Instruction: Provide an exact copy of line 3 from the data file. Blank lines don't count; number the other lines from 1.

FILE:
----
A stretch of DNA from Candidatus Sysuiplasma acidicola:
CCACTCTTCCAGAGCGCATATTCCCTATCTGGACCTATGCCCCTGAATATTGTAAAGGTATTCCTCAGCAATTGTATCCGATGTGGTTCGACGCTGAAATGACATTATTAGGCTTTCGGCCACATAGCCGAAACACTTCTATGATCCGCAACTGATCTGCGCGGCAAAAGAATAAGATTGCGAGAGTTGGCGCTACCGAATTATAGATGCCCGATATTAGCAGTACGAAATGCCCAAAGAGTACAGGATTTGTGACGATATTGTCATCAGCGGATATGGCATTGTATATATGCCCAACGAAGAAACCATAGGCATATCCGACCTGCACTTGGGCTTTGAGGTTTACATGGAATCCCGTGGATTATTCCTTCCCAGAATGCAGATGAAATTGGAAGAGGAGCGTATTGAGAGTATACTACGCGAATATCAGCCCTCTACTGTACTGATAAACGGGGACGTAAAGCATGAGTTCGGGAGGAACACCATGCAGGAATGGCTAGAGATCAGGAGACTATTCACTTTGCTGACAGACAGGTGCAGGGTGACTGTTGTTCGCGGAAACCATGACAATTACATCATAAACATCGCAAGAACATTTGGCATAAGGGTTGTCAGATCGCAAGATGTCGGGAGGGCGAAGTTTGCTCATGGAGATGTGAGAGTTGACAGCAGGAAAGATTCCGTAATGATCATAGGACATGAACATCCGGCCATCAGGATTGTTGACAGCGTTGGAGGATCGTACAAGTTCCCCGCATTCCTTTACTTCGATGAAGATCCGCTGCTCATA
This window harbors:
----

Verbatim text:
This window harbors: